The students of Daniel Webster School and Theodore Roosevelt School showed off their green thumbs on Thursday by planting flowers and a tree in their school community gardens to celebrate Earth Day and Arbor Day.
Coming this summer, Webster School’s Reading Garden – adjacent to the school building on Palisade Avenue – will bloom with 342 pansies in various colors.
“This is our first of many activities here in the Reading Garden,” said Principal Anthony Colasurdo last week. “This is really the kick off of our spring activities.”
“I like flowers because they bring bees, and I like bees because they make honey and they help people.” – Sophia Moreno
“We’re planting flowers because it was Earth Day yesterday,” said Sophia Moreno, 8, second grade. “I like flowers because they bring bees, and I like bees because they make honey and they help people.”
Sophia and her classmates have been learning about the importance of recycling and conserving energy in order to keep the earth beautiful and green.
“[We learned] that you can recycle and reuse things just like everything else,” said Sophia.
Making Weehawken green
Over at Roosevelt School, 50 students came together to plant a Japanese Hydrangea tree in their school garden.
“The students put blue and green ribbons of hope [on the tree] for Earth Day wishes,” said Lisa Zentner, who runs the garden club at Roosevelt School. “Also as part of Earth Day, both of the schools shut off their lights for 10 minutes to make a silent powerful statement about conserving energy.”
Parent volunteer Zentner arranged the Earth Day/Arbor Day activities for both schools, along with a group of community volunteers who helped with the planting.
“Each child received sunflower seeds to plant at home and attract bees to save them from extinction,” said Zentner. “They have a slogan: ‘Save a bee and save the planet’.”
The Garden Club at Roosevelt School had also collected morning glory seeds from the fall, and made hand drawn packets for the seeds.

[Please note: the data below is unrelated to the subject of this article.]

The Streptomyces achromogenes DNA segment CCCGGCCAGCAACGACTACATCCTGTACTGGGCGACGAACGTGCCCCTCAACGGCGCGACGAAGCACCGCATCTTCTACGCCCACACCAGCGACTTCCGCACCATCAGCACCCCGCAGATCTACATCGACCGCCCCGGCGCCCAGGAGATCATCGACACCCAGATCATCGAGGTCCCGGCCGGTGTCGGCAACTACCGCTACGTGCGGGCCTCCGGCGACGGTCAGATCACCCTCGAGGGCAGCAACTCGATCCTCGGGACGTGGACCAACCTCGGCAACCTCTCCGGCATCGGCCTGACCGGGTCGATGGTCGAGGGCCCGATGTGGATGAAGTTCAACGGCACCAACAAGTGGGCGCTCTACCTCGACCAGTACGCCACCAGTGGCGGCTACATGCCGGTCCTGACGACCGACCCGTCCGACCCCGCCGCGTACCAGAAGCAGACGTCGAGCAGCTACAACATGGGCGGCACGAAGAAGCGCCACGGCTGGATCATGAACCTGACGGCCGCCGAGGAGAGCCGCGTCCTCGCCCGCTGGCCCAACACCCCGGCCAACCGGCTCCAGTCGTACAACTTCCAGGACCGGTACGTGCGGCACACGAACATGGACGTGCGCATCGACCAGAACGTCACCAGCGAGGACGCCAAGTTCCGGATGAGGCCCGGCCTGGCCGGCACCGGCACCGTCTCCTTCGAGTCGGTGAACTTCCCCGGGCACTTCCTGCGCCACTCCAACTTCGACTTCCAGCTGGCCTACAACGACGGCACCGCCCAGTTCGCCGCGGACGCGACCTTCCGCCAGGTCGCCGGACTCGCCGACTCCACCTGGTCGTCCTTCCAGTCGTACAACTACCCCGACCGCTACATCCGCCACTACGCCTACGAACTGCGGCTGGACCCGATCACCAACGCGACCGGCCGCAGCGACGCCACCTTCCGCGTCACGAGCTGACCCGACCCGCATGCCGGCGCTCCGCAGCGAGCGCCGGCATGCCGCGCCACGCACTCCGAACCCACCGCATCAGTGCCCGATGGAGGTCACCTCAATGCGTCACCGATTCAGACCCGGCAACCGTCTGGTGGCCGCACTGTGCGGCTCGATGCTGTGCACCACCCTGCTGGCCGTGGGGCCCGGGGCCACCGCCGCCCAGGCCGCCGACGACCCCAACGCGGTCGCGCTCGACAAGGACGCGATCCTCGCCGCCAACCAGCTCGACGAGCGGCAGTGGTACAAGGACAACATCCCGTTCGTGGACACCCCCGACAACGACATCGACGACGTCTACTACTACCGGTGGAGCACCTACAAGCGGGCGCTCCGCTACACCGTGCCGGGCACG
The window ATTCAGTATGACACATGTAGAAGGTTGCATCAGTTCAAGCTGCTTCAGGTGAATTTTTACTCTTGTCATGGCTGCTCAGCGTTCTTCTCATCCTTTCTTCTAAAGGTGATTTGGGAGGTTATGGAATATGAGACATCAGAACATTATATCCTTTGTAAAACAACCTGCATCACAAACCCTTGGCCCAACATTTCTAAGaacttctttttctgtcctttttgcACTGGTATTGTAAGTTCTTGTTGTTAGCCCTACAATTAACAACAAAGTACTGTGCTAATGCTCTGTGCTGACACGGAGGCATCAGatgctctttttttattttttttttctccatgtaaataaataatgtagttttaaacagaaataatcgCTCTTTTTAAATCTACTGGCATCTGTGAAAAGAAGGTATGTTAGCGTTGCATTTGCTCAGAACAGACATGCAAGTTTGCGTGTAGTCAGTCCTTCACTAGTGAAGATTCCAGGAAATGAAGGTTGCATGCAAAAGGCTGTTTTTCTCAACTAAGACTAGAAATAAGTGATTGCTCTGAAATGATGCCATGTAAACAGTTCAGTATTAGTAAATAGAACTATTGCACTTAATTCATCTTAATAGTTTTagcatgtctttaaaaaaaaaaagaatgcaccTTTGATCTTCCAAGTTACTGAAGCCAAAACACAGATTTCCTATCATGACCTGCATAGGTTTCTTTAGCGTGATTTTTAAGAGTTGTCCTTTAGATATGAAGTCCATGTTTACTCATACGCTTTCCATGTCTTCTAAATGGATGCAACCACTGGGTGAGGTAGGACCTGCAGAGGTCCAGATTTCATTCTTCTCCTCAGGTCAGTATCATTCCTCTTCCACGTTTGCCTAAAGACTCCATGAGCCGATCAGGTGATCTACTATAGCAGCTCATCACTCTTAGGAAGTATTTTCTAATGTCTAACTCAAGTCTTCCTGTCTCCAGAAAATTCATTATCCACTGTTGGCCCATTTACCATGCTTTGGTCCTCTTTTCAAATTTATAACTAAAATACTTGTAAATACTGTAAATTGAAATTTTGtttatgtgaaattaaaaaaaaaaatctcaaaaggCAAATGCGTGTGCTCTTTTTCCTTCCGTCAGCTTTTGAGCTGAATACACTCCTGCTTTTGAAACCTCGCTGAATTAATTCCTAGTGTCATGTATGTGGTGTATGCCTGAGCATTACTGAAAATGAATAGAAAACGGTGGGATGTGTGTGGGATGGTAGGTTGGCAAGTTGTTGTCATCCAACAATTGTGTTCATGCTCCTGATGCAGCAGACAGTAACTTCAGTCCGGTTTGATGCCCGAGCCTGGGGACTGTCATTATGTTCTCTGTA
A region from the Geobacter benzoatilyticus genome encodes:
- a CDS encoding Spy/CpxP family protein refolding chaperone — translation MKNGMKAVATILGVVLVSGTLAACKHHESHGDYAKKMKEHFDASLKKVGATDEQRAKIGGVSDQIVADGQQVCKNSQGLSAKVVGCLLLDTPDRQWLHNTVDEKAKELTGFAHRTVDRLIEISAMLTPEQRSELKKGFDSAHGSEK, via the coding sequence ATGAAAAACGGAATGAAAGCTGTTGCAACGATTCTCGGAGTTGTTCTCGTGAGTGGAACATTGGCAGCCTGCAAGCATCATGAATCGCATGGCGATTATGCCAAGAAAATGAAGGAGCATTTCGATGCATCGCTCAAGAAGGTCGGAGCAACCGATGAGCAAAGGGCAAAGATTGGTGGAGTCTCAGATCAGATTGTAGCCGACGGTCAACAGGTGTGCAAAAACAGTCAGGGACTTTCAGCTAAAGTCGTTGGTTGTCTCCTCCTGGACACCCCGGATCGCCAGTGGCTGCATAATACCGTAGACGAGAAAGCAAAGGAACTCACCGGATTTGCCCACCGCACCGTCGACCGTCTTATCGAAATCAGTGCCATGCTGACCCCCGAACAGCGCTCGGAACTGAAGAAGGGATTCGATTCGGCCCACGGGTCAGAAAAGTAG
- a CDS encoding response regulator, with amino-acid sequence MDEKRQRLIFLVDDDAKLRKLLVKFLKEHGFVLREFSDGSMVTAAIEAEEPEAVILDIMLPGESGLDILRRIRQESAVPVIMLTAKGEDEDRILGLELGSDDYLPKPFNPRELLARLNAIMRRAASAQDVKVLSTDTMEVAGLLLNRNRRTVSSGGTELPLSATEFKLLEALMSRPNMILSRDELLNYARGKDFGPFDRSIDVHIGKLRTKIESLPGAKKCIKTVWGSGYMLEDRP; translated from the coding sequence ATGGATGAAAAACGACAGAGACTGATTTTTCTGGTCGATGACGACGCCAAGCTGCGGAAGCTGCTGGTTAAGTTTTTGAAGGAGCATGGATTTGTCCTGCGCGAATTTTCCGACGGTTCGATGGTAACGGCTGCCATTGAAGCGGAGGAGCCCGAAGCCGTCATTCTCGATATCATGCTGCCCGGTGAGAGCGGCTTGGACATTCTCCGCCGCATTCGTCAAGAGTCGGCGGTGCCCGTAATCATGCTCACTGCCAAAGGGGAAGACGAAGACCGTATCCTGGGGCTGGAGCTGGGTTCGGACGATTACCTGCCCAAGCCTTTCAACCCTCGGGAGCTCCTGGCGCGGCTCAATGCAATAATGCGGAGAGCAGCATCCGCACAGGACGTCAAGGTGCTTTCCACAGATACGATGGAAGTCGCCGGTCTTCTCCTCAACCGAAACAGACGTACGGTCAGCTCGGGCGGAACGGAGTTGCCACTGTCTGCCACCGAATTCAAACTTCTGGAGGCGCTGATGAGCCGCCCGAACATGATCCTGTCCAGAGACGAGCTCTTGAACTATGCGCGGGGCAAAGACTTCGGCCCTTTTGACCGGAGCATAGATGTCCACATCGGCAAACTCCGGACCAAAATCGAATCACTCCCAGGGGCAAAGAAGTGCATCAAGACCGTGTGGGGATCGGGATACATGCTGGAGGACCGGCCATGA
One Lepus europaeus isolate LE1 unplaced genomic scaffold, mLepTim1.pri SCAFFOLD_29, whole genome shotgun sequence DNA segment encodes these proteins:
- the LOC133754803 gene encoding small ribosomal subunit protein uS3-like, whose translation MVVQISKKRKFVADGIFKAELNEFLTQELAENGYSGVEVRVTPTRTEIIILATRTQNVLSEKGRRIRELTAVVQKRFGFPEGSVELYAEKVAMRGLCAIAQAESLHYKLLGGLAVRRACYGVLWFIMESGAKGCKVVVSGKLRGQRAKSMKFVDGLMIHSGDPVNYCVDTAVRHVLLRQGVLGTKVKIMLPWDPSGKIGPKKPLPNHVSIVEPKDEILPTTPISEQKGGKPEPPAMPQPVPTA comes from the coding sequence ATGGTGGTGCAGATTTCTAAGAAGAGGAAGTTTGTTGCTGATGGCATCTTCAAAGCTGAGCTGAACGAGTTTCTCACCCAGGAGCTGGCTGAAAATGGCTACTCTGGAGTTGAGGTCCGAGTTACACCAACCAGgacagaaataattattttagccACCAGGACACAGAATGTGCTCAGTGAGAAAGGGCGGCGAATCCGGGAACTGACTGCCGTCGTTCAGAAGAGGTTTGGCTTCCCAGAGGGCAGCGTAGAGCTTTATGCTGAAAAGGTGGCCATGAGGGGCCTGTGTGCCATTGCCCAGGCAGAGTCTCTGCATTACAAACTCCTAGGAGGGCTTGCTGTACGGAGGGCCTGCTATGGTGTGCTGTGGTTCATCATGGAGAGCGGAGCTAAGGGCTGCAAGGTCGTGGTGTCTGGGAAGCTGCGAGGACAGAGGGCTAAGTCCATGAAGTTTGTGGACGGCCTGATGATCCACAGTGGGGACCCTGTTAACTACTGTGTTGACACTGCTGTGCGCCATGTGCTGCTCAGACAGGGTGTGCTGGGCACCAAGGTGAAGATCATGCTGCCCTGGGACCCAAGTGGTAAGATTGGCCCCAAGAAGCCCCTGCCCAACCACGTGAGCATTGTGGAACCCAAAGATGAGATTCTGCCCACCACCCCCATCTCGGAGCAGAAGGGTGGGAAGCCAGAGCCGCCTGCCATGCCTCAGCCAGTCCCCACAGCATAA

“The packets were given out to the students so they can plant them and beautify Weehawken,” said Zentner.
Mayor Richard Turner attended both events with School Board President Richard Barsa and Councilman Robert Sosa.
“All day yesterday [Earth Day] the emphasis was on the green revolution, [the importance] of protection of the environment, and how you can save the environment,” said Turner. “Today the emphasis is on the greenery side; saving energy, recycling and reusing.”
According to Turner, over the last several years, the township has emphasized planting new trees and providing more green spaces for the community.
“We estimated that over the last 10 to 15 years we have planted 1,500 [new] trees in town,” said Turner.
On Thursday between 8:40 a.m. and 12 p.m., Zentner and volunteers helped the kids at Webster School plant their pansies in the reading garden. Two parents even dressed up as Mary Mary Quite Contrary and greeted the students at the garden’s gate as they entered.
“The flowers came from Mayor Turner and the Township Council,” said Zentner.
Members of the Weehawken Public Library also came to help, and the children were read to by senior citizen Charles Walters, who frequently volunteers his time reading to kids in the community. In addition, the Webster School students were also planning to plant more flowers in their school garden, which wraps around the building.
Jessica Rosero may be reached at firstname.lastname@example.org